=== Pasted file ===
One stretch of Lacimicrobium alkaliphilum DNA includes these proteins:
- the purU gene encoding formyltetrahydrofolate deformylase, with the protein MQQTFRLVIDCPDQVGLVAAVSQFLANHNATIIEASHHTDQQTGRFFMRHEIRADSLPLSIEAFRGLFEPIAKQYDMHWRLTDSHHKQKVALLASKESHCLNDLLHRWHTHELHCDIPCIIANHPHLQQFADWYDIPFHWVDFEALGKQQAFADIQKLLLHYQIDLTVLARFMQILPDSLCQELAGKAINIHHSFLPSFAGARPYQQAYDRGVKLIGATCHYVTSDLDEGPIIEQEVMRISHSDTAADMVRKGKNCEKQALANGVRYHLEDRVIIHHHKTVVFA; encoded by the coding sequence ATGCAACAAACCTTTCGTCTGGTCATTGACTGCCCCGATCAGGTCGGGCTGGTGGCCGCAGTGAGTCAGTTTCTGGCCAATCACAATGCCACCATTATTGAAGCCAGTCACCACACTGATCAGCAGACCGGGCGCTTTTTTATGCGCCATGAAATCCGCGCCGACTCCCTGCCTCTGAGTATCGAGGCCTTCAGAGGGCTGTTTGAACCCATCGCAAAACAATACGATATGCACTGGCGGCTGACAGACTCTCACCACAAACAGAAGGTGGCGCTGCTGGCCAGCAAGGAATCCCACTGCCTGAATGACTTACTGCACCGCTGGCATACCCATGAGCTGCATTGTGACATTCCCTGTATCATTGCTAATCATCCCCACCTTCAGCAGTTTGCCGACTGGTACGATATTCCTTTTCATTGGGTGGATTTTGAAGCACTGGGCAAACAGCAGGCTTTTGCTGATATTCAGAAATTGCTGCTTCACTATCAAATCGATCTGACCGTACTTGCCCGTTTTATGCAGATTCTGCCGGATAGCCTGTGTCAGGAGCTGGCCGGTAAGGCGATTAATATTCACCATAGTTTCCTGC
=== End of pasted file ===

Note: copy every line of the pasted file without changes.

One stretch of Lacimicrobium alkaliphilum DNA includes these proteins:
- the purU gene encoding formyltetrahydrofolate deformylase, with the protein MQQTFRLVIDCPDQVGLVAAVSQFLANHNATIIEASHHTDQQTGRFFMRHEIRADSLPLSIEAFRGLFEPIAKQYDMHWRLTDSHHKQKVALLASKESHCLNDLLHRWHTHELHCDIPCIIANHPHLQQFADWYDIPFHWVDFEALGKQQAFADIQKLLLHYQIDLTVLARFMQILPDSLCQELAGKAINIHHSFLPSFAGARPYQQAYDRGVKLIGATCHYVTSDLDEGPIIEQEVMRISHSDTAADMVRKGKNCEKQALANGVRYHLEDRVIIHHHKTVVFA; encoded by the coding sequence ATGCAACAAACCTTTCGTCTGGTCATTGACTGCCCCGATCAGGTCGGGCTGGTGGCCGCAGTGAGTCAGTTTCTGGCCAATCACAATGCCACCATTATTGAAGCCAGTCACCACACTGATCAGCAGACCGGGCGCTTTTTTATGCGCCATGAAATCCGCGCCGACTCCCTGCCTCTGAGTATCGAGGCCTTCAGAGGGCTGTTTGAACCCATCGCAAAACAATACGATATGCACTGGCGGCTGACAGACTCTCACCACAAACAGAAGGTGGCGCTGCTGGCCAGCAAGGAATCCCACTGCCTGAATGACTTACTGCACCGCTGGCATACCCATGAGCTGCATTGTGACATTCCCTGTATCATTGCTAATCATCCCCACCTTCAGCAGTTTGCCGACTGGTACGATATTCCTTTTCATTGGGTGGATTTTGAAGCACTGGGCAAACAGCAGGCTTTTGCTGATATTCAGAAATTGCTGCTTCACTATCAAATCGATCTGACCGTACTTGCCCGTTTTATGCAGATTCTGCCGGATAGCCTGTGTCAGGAGCTGGCCGGTAAGGCGATTAATATTCACCATAGTTTCCTGC